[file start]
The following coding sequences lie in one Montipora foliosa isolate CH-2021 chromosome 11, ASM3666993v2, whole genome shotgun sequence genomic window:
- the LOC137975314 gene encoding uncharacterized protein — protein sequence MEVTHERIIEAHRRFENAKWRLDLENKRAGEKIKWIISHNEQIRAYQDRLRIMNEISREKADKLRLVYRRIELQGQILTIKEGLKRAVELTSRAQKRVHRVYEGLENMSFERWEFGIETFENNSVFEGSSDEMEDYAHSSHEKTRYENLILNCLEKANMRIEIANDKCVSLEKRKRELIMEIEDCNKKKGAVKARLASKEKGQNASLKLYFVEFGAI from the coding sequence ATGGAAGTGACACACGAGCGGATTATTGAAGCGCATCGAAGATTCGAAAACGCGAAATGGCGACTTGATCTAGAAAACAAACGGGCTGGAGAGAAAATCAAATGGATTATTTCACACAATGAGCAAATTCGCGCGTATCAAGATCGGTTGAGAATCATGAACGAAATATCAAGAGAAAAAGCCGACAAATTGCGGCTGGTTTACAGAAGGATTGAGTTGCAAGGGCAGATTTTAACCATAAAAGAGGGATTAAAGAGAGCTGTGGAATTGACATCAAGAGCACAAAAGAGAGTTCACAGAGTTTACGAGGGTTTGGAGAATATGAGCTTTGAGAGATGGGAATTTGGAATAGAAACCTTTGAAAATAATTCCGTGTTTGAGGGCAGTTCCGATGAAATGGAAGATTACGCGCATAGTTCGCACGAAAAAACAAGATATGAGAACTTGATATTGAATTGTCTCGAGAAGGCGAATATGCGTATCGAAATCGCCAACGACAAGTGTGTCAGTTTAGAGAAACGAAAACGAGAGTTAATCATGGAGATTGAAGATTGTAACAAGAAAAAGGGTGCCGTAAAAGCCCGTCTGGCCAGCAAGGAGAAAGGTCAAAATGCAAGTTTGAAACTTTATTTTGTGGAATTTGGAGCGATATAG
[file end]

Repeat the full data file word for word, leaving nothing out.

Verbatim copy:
The following coding sequences lie in one Montipora foliosa isolate CH-2021 chromosome 11, ASM3666993v2, whole genome shotgun sequence genomic window:
- the LOC137975314 gene encoding uncharacterized protein — protein sequence MEVTHERIIEAHRRFENAKWRLDLENKRAGEKIKWIISHNEQIRAYQDRLRIMNEISREKADKLRLVYRRIELQGQILTIKEGLKRAVELTSRAQKRVHRVYEGLENMSFERWEFGIETFENNSVFEGSSDEMEDYAHSSHEKTRYENLILNCLEKANMRIEIANDKCVSLEKRKRELIMEIEDCNKKKGAVKARLASKEKGQNASLKLYFVEFGAI from the coding sequence ATGGAAGTGACACACGAGCGGATTATTGAAGCGCATCGAAGATTCGAAAACGCGAAATGGCGACTTGATCTAGAAAACAAACGGGCTGGAGAGAAAATCAAATGGATTATTTCACACAATGAGCAAATTCGCGCGTATCAAGATCGGTTGAGAATCATGAACGAAATATCAAGAGAAAAAGCCGACAAATTGCGGCTGGTTTACAGAAGGATTGAGTTGCAAGGGCAGATTTTAACCATAAAAGAGGGATTAAAGAGAGCTGTGGAATTGACATCAAGAGCACAAAAGAGAGTTCACAGAGTTTACGAGGGTTTGGAGAATATGAGCTTTGAGAGATGGGAATTTGGAATAGAAACCTTTGAAAATAATTCCGTGTTTGAGGGCAGTTCCGATGAAATGGAAGATTACGCGCATAGTTCGCACGAAAAAACAAGATATGAGAACTTGATATTGAATTGTCTCGAGAAGGCGAATATGCGTATCGAAATCGCCAACGACAAGTGTGTCAGTTTAGAGAAACGAAAACGAGAGTTAATCATGGAGATTGAAGATTGTAACAAGAAAAAGGGTGCCGTAAAAGCCCGTCTGGCCAGCAAGGAGAAAGGTCAAAATGCAAGTTTGAAACTTTATTTTGTGGAATTTGGAGCGATATAG